There have been some great players to don a New York Mets uniform over the years, but few would argue that right-hander Tom Seaver is the greatest player in the history of the franchise.
As such, it comes as no surprise that the 68-year-old will be throwing out the first pitch before the upcoming All-Star Game at Citi Field, according to a report from the New York Daily News.
A 311-game winner who ranks sixth on the all-time strikeouts list with 3,640 punch-outs, Seaver spent the first 11 seasons of his career with the Mets.
During that span, he went 189-114 with a 2.49 ERA and took home NL Rookie of the Year honors in 1967 and the NL Cy Young in 1969, 1973 and 1975. He was also instrumental in leading the team to their surprise World Series title in '69 as the ace of the staff.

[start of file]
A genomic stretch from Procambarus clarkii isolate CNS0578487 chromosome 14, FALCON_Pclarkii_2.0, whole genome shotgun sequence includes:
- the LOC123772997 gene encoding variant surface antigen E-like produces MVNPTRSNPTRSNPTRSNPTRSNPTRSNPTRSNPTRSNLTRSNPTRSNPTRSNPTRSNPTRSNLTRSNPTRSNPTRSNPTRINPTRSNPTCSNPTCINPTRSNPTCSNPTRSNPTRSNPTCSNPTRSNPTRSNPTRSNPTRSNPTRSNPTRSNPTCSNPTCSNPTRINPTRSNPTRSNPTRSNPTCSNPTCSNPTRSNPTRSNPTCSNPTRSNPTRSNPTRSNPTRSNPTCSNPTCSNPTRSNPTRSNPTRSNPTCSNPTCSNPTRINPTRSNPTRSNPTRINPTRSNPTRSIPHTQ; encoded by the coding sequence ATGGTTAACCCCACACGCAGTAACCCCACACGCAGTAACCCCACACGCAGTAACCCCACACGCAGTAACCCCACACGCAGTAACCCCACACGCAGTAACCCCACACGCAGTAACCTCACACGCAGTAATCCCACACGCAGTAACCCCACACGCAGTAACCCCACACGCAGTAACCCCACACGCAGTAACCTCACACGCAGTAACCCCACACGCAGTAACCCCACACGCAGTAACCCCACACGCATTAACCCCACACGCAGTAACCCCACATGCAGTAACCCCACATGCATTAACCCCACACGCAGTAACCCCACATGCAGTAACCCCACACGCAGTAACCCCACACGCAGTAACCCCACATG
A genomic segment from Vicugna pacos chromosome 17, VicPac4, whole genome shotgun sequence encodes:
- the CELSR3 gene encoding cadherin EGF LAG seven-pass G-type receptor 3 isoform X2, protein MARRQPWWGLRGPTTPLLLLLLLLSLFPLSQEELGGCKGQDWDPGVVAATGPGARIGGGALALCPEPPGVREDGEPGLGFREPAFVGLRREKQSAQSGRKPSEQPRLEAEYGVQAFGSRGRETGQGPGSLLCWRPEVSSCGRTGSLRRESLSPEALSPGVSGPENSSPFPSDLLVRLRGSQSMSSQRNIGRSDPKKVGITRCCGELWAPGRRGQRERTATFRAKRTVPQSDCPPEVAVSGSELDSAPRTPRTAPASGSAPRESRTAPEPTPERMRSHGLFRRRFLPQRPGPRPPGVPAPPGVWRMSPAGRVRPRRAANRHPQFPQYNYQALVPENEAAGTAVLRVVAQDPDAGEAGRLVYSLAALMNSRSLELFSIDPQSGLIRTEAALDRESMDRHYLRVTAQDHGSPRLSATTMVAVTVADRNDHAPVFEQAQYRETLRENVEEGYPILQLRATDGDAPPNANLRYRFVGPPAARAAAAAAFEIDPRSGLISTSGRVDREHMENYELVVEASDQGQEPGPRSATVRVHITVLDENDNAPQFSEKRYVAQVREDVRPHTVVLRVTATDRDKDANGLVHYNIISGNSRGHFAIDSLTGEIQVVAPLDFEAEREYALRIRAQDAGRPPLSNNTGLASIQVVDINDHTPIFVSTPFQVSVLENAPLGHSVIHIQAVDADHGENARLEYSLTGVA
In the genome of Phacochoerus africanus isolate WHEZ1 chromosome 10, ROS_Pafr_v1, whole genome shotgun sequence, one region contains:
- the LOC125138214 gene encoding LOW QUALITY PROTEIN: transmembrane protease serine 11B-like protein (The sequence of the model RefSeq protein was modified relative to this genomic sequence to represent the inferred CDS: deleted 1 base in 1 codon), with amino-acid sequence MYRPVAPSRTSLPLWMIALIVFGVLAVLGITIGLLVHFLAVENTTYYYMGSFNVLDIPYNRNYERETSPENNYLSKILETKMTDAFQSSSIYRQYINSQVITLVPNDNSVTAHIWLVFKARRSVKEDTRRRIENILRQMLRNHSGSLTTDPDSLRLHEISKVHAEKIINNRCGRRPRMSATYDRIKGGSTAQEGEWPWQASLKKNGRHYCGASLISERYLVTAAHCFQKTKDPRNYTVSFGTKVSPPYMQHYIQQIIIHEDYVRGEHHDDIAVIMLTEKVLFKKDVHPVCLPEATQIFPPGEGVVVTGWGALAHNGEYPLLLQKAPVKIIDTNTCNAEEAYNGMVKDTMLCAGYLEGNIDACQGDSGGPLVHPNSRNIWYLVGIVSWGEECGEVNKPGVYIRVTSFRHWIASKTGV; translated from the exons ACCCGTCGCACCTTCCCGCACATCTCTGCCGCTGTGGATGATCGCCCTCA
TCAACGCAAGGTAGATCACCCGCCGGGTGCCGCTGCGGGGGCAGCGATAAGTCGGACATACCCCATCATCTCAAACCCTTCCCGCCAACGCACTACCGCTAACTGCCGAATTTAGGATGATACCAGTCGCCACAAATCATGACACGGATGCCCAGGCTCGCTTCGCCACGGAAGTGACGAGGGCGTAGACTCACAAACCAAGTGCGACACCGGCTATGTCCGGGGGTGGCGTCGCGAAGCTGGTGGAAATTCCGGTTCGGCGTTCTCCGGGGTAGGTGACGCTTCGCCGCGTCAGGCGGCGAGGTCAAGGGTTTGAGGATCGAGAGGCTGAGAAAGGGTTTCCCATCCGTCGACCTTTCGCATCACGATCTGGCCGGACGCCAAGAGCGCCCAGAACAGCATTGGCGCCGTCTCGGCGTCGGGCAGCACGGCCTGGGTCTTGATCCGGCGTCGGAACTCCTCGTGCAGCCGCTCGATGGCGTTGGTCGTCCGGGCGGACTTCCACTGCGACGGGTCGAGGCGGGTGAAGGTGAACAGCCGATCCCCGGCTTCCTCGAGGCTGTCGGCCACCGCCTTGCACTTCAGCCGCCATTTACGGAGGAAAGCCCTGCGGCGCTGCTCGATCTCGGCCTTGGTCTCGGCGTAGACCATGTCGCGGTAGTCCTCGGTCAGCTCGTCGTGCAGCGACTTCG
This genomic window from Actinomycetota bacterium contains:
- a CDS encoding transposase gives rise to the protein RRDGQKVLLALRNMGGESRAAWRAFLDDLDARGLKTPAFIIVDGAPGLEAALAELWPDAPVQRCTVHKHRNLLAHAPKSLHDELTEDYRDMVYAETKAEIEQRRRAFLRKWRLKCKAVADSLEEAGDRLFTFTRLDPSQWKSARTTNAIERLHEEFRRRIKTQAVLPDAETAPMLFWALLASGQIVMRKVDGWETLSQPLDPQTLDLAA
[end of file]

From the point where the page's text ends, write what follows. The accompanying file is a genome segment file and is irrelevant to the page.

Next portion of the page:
Seaver was traded to the Reds in 1977 at the age of 32, a deal that still draws the ire of Mets fans to this day. He rejoined the Mets for the 1983 season before finishing out his career with the White Sox and Red Sox in 1986.
He was a first ballot Hall of Famer when he became eligible in 1992, and the 98.8 percent of the vote he received is the highest total in voting history.
Seaver has had to deal with Stage 3 Lyme disease, which he contracted back in 1991 but only recently began affecting him in the form of memory loss and an overall ill feeling. The disease was finally diagnosed about six months ago, and he's been on the road to recovery since, according to the Daily News report.
The All-Star Game is about honoring the game's current stars, but the pregame festivities are a time to pay tribute to the franchise that is hosting the games. And there is no better way to honor the Mets than by having Tom Seaver toe the rubber for the ceremonial first pitch.